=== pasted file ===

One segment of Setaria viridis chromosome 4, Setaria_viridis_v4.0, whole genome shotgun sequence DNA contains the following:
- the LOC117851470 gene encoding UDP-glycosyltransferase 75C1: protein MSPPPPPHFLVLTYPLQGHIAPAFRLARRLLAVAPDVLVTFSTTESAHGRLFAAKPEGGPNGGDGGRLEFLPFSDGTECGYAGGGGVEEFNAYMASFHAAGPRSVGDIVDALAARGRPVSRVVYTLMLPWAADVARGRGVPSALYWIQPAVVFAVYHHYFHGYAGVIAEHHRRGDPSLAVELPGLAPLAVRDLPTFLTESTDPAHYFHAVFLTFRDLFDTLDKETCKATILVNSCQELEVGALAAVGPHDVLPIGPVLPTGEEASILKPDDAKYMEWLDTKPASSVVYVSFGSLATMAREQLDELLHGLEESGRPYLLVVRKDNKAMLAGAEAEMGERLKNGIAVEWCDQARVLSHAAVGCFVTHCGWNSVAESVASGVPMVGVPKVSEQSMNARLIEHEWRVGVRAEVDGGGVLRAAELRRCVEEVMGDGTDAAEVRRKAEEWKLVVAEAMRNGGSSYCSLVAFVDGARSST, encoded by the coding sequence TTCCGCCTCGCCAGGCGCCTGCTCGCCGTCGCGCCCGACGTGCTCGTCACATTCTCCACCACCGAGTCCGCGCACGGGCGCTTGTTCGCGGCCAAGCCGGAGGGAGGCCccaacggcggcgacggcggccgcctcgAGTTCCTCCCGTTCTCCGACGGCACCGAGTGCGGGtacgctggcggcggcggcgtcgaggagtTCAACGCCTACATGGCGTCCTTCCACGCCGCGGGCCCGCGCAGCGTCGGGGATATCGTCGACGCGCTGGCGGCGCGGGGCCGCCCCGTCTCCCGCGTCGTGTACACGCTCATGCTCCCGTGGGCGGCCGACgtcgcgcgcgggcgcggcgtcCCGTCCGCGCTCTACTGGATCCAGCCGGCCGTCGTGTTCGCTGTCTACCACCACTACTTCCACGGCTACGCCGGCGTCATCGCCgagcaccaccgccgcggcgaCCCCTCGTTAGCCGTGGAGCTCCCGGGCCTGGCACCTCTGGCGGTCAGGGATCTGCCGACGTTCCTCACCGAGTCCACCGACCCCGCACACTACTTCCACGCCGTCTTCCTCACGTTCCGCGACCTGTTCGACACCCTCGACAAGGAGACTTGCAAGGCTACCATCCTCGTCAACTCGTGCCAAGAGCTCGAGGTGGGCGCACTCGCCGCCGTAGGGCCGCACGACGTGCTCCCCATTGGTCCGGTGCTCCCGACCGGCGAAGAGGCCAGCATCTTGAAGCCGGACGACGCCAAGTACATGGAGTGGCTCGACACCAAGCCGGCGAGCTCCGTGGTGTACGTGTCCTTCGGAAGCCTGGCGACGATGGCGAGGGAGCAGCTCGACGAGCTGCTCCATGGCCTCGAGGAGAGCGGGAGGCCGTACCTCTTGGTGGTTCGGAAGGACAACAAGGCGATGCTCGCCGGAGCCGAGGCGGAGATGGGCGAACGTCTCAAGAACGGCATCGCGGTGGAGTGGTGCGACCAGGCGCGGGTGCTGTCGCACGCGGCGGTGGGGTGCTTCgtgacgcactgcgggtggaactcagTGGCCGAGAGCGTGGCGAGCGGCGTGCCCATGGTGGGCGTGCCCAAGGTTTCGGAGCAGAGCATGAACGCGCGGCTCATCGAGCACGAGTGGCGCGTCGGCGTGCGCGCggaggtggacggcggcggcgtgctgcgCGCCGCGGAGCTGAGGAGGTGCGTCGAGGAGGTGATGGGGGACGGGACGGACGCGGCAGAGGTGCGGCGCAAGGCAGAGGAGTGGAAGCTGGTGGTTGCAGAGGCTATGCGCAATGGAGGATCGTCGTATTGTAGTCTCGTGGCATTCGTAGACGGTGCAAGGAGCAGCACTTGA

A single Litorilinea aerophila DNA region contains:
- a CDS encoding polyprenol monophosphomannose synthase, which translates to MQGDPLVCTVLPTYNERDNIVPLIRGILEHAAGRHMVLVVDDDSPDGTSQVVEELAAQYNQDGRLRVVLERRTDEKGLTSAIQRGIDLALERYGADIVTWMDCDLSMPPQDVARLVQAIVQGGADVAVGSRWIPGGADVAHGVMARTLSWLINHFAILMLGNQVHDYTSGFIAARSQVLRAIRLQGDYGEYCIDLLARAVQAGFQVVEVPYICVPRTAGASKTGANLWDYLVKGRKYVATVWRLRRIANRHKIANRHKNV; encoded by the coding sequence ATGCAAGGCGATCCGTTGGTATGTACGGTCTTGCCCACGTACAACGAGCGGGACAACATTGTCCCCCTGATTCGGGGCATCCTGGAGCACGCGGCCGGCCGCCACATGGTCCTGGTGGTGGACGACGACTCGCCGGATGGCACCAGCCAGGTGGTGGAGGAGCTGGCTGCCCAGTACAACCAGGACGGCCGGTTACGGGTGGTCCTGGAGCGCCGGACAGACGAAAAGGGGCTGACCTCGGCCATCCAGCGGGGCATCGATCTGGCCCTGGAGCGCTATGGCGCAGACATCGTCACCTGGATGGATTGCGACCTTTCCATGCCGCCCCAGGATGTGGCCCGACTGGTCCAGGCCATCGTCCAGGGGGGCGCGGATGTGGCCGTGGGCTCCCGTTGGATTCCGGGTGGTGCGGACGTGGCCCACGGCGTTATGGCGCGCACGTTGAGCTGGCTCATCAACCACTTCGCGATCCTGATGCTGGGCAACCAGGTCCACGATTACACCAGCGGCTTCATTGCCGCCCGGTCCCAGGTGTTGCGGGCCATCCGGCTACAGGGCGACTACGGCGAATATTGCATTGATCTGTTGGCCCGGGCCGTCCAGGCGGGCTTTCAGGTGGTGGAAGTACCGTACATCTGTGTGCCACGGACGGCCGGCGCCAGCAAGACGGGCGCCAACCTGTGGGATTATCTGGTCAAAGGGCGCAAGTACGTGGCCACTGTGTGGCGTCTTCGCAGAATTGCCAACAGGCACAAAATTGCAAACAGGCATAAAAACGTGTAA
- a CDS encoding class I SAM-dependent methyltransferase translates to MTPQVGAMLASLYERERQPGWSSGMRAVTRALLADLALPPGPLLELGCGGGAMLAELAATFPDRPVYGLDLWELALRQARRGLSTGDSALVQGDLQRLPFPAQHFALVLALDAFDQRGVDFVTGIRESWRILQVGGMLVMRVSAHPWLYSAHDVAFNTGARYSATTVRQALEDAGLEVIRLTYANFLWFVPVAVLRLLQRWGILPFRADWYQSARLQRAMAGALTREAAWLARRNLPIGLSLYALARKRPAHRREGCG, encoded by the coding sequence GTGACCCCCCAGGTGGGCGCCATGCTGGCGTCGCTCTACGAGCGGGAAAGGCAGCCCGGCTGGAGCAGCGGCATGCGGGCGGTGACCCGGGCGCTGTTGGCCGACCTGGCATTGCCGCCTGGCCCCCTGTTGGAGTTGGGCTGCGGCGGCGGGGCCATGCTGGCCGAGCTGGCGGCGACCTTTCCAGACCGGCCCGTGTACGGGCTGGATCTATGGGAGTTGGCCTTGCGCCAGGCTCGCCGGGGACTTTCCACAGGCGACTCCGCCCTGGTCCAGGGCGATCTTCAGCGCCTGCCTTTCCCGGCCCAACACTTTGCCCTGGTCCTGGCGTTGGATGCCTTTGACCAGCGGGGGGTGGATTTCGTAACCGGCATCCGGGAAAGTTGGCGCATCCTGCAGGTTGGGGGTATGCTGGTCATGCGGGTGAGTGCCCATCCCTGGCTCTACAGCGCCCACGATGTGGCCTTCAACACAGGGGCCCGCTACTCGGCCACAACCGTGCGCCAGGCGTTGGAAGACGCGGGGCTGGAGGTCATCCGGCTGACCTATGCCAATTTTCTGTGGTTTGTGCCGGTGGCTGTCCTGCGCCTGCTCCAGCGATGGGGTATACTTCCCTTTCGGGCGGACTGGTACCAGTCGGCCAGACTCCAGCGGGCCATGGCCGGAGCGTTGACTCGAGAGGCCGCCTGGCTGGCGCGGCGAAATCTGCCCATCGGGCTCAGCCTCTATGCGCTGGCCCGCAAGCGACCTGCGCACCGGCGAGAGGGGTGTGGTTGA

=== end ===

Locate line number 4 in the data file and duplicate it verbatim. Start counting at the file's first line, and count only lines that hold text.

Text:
- a CDS encoding polyprenol monophosphomannose synthase, which translates to MQGDPLVCTVLPTYNERDNIVPLIRGILEHAAGRHMVLVVDDDSPDGTSQVVEELAAQYNQDGRLRVVLERRTDEKGLTSAIQRGIDLALERYGADIVTWMDCDLSMPPQDVARLVQAIVQGGADVAVGSRWIPGGADVAHGVMARTLSWLINHFAILMLGNQVHDYTSGFIAARSQVLRAIRLQGDYGEYCIDLLARAVQAGFQVVEVPYICVPRTAGASKTGANLWDYLVKGRKYVATVWRLRRIANRHKIANRHKNV; encoded by the coding sequence ATGCAAGGCGATCCGTTGGTATGTACGGTCTTGCCCACGTACAACGAGCGGGACAACATTGTCCCCCTGATTCGGGGCATCCTGGAGCACGCGGCCGGCCGCCACATGGTCCTGGTGGTGGACGACGACTCGCCGGATGGCACCAGCCAGGTGGTGGAGGAGCTGGCTGCCCAGTACAACCAGGACGGCCGGTTACGGGTGGTCCTGGAGCGCCGGACAGACGAAAAGGGGCTGACCTCGGCCATCCAGCGGGGCATCGATCTGGCCCTGGAGCGCTATGGCGCAGACATCGTCACCTGGATGGATTGCGACCTTTCCATGCCGCCCCAGGATGTGGCCCGACTGGTCCAGGCCATCGTCCAGGGGGGCGCGGATGTGGCCGTGGGCTCCCGTTGGATTCCGGGTGGTGCGGACGTGGCCCACGGCGTTATGGCGCGCACGTTGAGCTGGCTCATCAACCACTTCGCGATCCTGATGCTGGGCAACCAGGTCCACGATTACACCAGCGGCTTCATTGCCGCCCGGTCCCAGGTGTTGCGGGCCATCCGGCTACAGGGCGACTACGGCGAATATTGCATTGATCTGTTGGCCCGGGCCGTCCAGGCGGGCTTTCAGGTGGTGGAAGTACCGTACATCTGTGTGCCACGGACGGCCGGCGCCAGCAAGACGGGCGCCAACCTGTGGGATTATCTGGTCAAAGGGCGCAAGTACGTGGCCACTGTGTGGCGTCTTCGCAGAATTGCCAACAGGCACAAAATTGCAAACAGGCATAAAAACGTGTAA